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Intensive Care Medicine

, Volume 44, Issue 8, pp 1276–1283 | Cite as

Association of iron status with the risk of bloodstream infections: results from the prospective population-based HUNT Study in Norway

  • Randi Marie Mohus
  • Julie Paulsen
  • Lise Gustad
  • Åsa Askim
  • Arne Mehl
  • Andrew T. DeWan
  • Jan Egil Afset
  • Bjørn Olav Åsvold
  • Erik Solligård
  • Jan Kristian Damås
Original

Abstract

Purpose

As iron is essential for both immune function and microbial growth, alterations in iron status could influence the risk of infections. We assessed the associations of iron status with risk of bloodstream infections (BSIs) and BSI mortality.

Methods

We measured serum iron, transferrin saturation (Tsat) and total iron-binding capacity (TIBC) in 61,852 participants in the population-based HUNT2 study (1995–97). Incident BSIs (1995–2011) were identified through linkage with the Mid-Norway Sepsis Register, which includes prospectively registered information on BSI from local and regional hospitals. We assessed the risk of a first-time BSI and BSI mortality with the iron indices using Cox proportional hazards regression analysis.

Results

During a median follow-up of 14.8 years, 1738 individuals experienced at least one episode of BSI, and 370 died within 30 days after a BSI. In age- and sex-adjusted analyses, BSI risk was increased among participants with indices of iron deficiency, serum iron ≤ 2.5th percentile (HR 1.72, 95% CI 1.34–2.21), Tsat ≤ 2.5th percentile (HR 1.48, 95% CI 1.12–1.96) or TIBC ≥ 97.5th percentile (HR 1.46, 95% CI 1.06–2.01). The associations remained similar after adjusting for comorbidities and exclusion of BSI related to cancer, rheumatic illnesses and inflammatory bowel disease. BSI mortality showed similar associations.

Conclusion

Indices of severe iron deficiency are associated with an increased risk of a future BSI.

Keywords

Bacteraemia Sepsis Iron Epidemiology Population based 

Notes

Acknowledgements

The Nord-Trøndelag Health Study (the HUNT study) is a collaboration of the HUNT research center (Faculty of Medicine, NTNU), Nord-Trøndelag County Council, Central Norway Health Authority and the Norwegian Institute of Public Health. We sincerely thank the microbiology departments of Levanger, Namsos and St. Olavs hospitals for providing microbial data and the Department for Research at Nord-Trøndelag Hospital Trust for assistance with data linkage.

Funding

This work was supported by a grant from The Liaison Committee for education, research and innovation in Central Norway.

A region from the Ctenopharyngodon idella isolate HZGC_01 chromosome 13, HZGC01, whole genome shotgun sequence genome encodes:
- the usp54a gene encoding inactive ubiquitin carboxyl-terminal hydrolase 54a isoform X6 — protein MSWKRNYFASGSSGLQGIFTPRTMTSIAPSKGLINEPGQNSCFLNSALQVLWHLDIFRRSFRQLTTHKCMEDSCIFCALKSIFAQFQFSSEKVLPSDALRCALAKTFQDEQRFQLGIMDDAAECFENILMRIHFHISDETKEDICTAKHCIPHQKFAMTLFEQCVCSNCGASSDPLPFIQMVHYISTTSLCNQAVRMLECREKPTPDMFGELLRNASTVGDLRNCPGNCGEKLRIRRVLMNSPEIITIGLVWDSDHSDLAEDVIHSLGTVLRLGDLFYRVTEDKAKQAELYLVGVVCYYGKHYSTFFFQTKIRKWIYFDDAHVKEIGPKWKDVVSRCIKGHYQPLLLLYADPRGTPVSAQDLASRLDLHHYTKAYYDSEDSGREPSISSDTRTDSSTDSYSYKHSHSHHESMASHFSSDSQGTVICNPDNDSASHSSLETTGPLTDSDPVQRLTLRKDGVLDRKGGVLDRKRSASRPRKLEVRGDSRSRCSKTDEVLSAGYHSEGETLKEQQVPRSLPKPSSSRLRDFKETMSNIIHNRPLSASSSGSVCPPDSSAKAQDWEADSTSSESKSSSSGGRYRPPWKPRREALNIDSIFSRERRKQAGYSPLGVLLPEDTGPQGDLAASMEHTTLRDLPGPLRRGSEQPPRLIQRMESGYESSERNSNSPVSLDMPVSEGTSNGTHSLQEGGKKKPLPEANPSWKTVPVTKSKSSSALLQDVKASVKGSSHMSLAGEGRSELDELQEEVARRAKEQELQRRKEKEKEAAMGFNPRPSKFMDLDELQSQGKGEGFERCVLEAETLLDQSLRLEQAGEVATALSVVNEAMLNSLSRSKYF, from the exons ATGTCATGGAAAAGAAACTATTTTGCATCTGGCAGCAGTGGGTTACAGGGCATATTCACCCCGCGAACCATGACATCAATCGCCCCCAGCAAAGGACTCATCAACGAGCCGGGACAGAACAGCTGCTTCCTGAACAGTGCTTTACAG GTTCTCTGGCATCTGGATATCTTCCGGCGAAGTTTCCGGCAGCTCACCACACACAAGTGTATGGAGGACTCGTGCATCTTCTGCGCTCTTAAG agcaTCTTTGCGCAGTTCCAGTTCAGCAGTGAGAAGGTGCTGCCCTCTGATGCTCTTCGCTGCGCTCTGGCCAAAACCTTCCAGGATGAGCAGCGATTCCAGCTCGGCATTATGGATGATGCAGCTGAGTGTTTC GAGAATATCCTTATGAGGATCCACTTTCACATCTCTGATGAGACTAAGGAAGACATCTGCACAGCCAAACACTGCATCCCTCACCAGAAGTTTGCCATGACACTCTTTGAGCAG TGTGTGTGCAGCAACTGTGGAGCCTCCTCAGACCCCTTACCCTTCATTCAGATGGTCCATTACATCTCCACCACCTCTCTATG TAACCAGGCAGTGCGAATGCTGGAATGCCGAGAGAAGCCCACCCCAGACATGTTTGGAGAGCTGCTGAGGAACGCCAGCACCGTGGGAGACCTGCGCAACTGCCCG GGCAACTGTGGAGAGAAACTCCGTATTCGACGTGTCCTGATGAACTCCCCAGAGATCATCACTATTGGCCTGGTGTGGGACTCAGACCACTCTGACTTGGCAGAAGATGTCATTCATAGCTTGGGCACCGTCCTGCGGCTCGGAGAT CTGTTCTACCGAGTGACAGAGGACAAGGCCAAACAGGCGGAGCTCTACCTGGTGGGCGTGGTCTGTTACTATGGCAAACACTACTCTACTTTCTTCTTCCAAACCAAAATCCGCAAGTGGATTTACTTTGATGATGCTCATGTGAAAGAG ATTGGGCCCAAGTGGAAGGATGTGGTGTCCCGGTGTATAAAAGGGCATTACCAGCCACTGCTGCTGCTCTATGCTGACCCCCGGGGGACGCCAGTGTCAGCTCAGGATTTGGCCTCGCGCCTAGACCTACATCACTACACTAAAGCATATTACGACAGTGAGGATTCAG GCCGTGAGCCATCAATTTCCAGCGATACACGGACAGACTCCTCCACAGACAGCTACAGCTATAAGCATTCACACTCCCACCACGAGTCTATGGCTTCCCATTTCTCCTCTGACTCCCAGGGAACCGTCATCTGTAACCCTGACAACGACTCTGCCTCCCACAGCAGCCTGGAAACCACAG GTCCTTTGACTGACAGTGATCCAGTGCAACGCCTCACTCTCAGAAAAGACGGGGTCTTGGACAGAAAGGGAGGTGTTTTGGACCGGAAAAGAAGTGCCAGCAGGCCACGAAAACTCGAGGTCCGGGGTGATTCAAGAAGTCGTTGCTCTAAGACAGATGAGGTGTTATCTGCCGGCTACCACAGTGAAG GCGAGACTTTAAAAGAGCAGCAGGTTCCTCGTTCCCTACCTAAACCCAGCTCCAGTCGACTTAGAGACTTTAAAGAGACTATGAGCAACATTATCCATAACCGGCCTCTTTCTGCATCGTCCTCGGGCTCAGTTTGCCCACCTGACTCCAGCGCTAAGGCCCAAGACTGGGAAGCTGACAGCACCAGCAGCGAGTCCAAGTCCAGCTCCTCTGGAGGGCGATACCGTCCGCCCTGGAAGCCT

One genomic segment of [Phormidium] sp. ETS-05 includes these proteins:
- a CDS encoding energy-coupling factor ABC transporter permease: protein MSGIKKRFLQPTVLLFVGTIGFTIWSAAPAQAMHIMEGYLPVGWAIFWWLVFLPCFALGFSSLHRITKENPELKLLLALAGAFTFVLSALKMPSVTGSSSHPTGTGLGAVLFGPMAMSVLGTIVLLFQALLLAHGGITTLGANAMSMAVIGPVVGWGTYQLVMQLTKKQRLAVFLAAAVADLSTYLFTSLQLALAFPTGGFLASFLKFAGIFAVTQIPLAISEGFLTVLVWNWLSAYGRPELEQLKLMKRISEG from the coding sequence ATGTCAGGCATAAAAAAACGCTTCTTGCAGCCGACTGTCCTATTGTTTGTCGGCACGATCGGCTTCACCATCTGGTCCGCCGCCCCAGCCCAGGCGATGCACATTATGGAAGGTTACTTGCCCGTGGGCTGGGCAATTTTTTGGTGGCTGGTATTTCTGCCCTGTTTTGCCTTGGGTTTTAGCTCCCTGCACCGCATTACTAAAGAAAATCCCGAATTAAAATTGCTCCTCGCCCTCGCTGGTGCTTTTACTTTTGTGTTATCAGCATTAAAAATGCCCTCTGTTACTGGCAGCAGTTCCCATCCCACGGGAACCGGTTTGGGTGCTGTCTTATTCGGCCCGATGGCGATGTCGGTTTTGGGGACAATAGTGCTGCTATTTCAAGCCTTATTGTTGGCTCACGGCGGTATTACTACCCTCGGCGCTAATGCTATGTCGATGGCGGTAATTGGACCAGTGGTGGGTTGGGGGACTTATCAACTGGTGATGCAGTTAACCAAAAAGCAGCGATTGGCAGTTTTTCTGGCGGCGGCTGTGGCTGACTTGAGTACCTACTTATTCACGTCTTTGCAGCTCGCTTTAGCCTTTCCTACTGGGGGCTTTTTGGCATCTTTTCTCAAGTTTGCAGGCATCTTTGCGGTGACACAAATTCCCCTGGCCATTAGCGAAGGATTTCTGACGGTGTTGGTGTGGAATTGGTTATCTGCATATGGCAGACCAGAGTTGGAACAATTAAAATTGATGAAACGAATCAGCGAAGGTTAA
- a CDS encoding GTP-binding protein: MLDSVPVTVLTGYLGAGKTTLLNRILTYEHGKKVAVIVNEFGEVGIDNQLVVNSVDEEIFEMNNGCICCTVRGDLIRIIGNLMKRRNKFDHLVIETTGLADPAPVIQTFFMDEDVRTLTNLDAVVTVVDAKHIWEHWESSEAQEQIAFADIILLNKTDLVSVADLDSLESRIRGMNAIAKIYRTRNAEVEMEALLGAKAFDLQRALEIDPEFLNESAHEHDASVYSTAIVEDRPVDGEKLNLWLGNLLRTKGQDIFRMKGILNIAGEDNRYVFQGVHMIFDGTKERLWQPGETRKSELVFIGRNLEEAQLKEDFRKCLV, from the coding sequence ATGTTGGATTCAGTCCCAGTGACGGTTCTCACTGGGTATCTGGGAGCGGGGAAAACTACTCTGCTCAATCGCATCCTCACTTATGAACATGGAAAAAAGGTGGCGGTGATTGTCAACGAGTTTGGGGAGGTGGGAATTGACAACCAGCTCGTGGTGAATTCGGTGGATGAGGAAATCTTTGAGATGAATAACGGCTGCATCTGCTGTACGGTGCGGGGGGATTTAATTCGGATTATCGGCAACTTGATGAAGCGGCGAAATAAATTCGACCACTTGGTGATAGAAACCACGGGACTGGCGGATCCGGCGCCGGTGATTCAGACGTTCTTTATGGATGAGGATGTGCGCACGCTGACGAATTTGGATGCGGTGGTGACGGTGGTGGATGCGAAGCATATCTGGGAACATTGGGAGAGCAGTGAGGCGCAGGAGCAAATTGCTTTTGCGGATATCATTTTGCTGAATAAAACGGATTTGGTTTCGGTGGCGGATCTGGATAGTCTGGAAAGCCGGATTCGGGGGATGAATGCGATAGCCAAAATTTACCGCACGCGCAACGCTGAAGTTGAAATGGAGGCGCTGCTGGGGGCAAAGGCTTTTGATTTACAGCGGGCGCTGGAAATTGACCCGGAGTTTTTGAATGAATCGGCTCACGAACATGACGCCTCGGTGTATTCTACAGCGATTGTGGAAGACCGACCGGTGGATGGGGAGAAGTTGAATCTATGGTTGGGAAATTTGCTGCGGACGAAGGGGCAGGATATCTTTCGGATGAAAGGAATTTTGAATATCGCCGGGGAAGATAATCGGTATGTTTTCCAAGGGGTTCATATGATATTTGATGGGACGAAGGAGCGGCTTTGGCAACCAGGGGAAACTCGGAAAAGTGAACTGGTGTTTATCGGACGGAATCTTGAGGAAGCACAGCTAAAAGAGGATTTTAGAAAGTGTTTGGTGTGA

Compliance with ethical standards

Conflicts of interest

Nothing to declare.

Supplementary material

134_2018_5320_MOESM1_ESM.doc (114 kb)
Supplementary material 1 (DOC 114 kb)

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Copyright information

© Springer-Verlag GmbH Germany, part of Springer Nature and ESICM 2018

Authors and Affiliations

  1. 1.Department of Circulation and Medical ImagingNorwegian University of Science and Technology (NTNU)TrondheimNorway
  2. 2.Centre of Molecular Inflammation Research, Norwegian University of Science and Technology (NTNU)TrondheimNorway
  3. 3.Department of Clinical and Molecular MedicineNorwegian University of Science and Technology (NTNU)TrondheimNorway
  4. 4.Department of Medical GeneticsNorwegian University of Science and Technology (NTNU)TrondheimNorway
  5. 5.Department of Public Health and NursingNorwegian University of Science and Technology (NTNU)TrondheimNorway
  6. 6.Mid-Norway Sepsis Research CenterNorwegian University of Science and Technology (NTNU)TrondheimNorway
  7. 7.K.G. Jebsen Center for Genetic EpidemiologyNorwegian University of Science and Technology (NTNU)TrondheimNorway
  8. 8.Clinic of Anaesthesia and Intensive CareSt. Olavs HospitalTrondheimNorway
  9. 9.Department of EndocrinologySt. Olavs HospitalTrondheimNorway
  10. 10.Department of Infectious DiseasesSt. Olavs HospitalTrondheimNorway
  11. 11.Department of Medicine, Levanger HospitalNord-Trøndelag Hospital TrustLevangerNorway
  12. 12.Department of Chronic Disease EpidemiologyYale School of Public HealthNew HavenUSA

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